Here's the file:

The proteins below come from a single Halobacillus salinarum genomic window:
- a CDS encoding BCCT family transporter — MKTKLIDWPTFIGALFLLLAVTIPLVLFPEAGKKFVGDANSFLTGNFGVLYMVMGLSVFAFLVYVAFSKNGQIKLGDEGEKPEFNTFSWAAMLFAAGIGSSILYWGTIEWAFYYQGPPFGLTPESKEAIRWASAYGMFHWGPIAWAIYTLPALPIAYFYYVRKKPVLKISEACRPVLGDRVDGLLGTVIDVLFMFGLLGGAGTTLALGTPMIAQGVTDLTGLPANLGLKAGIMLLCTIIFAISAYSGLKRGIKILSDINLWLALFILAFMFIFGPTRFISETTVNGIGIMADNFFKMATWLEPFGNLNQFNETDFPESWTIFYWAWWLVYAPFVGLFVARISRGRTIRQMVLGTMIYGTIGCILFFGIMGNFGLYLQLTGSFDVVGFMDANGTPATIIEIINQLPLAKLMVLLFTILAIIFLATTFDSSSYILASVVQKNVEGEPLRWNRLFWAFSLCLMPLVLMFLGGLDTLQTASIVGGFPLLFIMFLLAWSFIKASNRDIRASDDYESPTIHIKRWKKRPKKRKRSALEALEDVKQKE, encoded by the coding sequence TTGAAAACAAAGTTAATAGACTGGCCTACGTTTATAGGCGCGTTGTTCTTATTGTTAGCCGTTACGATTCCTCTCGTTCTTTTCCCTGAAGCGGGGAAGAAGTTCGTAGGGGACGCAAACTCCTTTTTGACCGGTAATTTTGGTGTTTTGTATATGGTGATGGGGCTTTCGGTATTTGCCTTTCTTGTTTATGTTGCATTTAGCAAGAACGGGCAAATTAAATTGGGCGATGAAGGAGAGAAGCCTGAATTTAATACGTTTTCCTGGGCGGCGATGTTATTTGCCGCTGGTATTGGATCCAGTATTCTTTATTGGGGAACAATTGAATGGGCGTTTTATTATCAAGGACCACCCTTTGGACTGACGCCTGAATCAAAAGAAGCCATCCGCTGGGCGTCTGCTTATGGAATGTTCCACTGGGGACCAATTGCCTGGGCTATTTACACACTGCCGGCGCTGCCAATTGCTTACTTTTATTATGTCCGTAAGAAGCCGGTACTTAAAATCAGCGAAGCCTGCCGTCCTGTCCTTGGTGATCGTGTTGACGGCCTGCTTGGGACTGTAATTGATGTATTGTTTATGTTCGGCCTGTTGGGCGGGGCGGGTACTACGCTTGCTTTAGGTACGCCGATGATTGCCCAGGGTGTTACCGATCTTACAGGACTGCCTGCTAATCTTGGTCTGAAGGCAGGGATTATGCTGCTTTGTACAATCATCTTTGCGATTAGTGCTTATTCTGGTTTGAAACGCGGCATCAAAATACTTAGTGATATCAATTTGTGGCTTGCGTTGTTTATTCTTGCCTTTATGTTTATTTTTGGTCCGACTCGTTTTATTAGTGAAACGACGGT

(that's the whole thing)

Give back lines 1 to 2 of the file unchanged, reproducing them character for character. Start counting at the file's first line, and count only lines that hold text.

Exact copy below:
The proteins below come from a single Halobacillus salinarum genomic window:
- a CDS encoding BCCT family transporter — MKTKLIDWPTFIGALFLLLAVTIPLVLFPEAGKKFVGDANSFLTGNFGVLYMVMGLSVFAFLVYVAFSKNGQIKLGDEGEKPEFNTFSWAAMLFAAGIGSSILYWGTIEWAFYYQGPPFGLTPESKEAIRWASAYGMFHWGPIAWAIYTLPALPIAYFYYVRKKPVLKISEACRPVLGDRVDGLLGTVIDVLFMFGLLGGAGTTLALGTPMIAQGVTDLTGLPANLGLKAGIMLLCTIIFAISAYSGLKRGIKILSDINLWLALFILAFMFIFGPTRFISETTVNGIGIMADNFFKMATWLEPFGNLNQFNETDFPESWTIFYWAWWLVYAPFVGLFVARISRGRTIRQMVLGTMIYGTIGCILFFGIMGNFGLYLQLTGSFDVVGFMDANGTPATIIEIINQLPLAKLMVLLFTILAIIFLATTFDSSSYILASVVQKNVEGEPLRWNRLFWAFSLCLMPLVLMFLGGLDTLQTASIVGGFPLLFIMFLLAWSFIKASNRDIRASDDYESPTIHIKRWKKRPKKRKRSALEALEDVKQKE, encoded by the coding sequence TTGAAAACAAAGTTAATAGACTGGCCTACGTTTATAGGCGCGTTGTTCTTATTGTTAGCCGTTACGATTCCTCTCGTTCTTTTCCCTGAAGCGGGGAAGAAGTTCGTAGGGGACGCAAACTCCTTTTTGACCGGTAATTTTGGTGTTTTGTATATGGTGATGGGGCTTTCGGTATTTGCCTTTCTTGTTTATGTTGCATTTAGCAAGAACGGGCAAATTAAATTGGGCGATGAAGGAGAGAAGCCTGAATTTAATACGTTTTCCTGGGCGGCGATGTTATTTGCCGCTGGTATTGGATCCAGTATTCTTTATTGGGGAACAATTGAATGGGCGTTTTATTATCAAGGACCACCCTTTGGACTGACGCCTGAATCAAAAGAAGCCATCCGCTGGGCGTCTGCTTATGGAATGTTCCACTGGGGACCAATTGCCTGGGCTATTTACACACTGCCGGCGCTGCCAATTGCTTACTTTTATTATGTCCGTAAGAAGCCGGTACTTAAAATCAGCGAAGCCTGCCGTCCTGTCCTTGGTGATCGTGTTGACGGCCTGCTTGGGACTGTAATTGATGTATTGTTTATGTTCGGCCTGTTGGGCGGGGCGGGTACTACGCTTGCTTTAGGTACGCCGATGATTGCCCAGGGTGTTACCGATCTTACAGGACTGCCTGCTAATCTTGGTCTGAAGGCAGGGATTATGCTGCTTTGTACAATCATCTTTGCGATTAGTGCTTATTCTGGTTTGAAACGCGGCATCAAAATACTTAGTGATATCAATTTGTGGCTTGCGTTGTTTATTCTTGCCTTTATGTTTATTTTTGGTCCGACTCGTTTTATTAGTGAAACGACGGT